This election seems to be taking place on the level of junior high school class president, only instead of being a popularity contest, it's about who hates whom a little less than they hate someone else. The process has been reduced to voting out of fear of whomever one does not want. Those taking sides are both convinced that the world is in serious trouble if the other party wins, and both sides may be right.

This chart looks like the shrill quality of the discussion gets worse over the coming weeks, and that there is a steadily decreasing interest in understanding much at all.

The second thing that jumps out is a description of the environment that looks deceptive and mean. The conjunction of Neptune (illusion, fog, and deceit) and Nessus (karma coming back, the results of a long chain of events) describe the psychic climate. There is the genuine expectation of something dark happening. There is the open expectation of fraud.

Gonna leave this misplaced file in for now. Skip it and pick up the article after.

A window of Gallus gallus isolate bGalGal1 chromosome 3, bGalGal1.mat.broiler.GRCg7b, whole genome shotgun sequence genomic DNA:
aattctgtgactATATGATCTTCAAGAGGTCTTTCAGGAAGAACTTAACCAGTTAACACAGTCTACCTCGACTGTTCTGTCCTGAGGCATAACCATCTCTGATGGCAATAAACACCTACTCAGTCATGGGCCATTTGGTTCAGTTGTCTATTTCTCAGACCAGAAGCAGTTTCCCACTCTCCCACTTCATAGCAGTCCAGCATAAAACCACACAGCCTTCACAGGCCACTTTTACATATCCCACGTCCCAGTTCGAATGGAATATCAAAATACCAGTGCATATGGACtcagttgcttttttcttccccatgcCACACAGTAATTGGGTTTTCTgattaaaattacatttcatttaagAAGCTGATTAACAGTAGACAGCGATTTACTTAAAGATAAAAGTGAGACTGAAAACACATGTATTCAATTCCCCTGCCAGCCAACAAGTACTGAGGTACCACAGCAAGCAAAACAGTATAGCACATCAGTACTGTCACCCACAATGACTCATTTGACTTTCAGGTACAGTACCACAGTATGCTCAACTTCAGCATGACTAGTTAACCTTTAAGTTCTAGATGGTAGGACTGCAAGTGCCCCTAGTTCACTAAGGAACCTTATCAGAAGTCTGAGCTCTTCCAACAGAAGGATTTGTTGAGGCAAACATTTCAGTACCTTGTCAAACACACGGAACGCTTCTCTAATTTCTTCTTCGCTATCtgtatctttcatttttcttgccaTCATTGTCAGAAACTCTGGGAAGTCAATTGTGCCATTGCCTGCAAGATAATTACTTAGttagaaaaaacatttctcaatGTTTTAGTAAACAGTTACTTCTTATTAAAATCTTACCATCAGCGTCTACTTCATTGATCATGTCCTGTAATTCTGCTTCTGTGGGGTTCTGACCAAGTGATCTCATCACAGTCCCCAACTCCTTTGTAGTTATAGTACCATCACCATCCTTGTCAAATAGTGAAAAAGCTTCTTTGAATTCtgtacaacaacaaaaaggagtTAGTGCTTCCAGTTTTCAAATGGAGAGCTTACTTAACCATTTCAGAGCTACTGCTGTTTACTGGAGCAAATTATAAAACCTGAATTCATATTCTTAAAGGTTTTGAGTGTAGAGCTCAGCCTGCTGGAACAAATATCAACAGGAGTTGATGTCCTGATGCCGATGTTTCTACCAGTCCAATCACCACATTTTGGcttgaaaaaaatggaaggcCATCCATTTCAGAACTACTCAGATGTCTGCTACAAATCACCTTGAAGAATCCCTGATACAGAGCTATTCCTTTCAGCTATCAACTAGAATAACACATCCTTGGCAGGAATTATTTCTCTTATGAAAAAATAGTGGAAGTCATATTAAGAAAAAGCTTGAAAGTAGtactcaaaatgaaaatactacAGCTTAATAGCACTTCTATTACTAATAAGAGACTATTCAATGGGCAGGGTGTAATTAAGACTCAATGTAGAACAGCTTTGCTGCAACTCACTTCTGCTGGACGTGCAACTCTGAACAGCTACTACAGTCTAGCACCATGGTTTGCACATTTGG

The full effects of the internet did not set in until the smartphone showed up. This has had a dissembling effect on consciousness; everything got smaller, shallower and more subject to immediate dismissal. Another message of the internet is that nothing is real. This is the first presidential contest in the age of the pocket computer. The impact of the digital age shows up boldly in this chart. Remember that we are in the time of the Uranus-Eris conjunction, the aspect of our era in history.

The effects of this conjunction reach back to around 2011 and ahead to about 2018. They can be summed up in this quote by a philosopher named Eric McLuhan: "The body is everywhere assaulted by all of our new media, a state which has resulted in deep disorientation of intellect and destabilization of culture throughout the world. In the age of disembodied communication, the meaning and significance and experience of the body is utterly transformed and distorted."

If you're wondering about why everything everywhere seems so chaotic to the point of unraveling, you might ponder this and see if it resonates. Say the words, "deep disorientation of intellect and destabilization of culture" a few times to yourself. It's not the content of the internet but its architecture that's behind this effect.

The mind is also assaulted, primarily by the robotic factor of the Internet (the Net is one gigantic robot). The news feed tells you what you have to think about in the order you should think about it. Our machines are now our teachers of how not to think for ourselves, and in the election chart, this gets infused right into politics.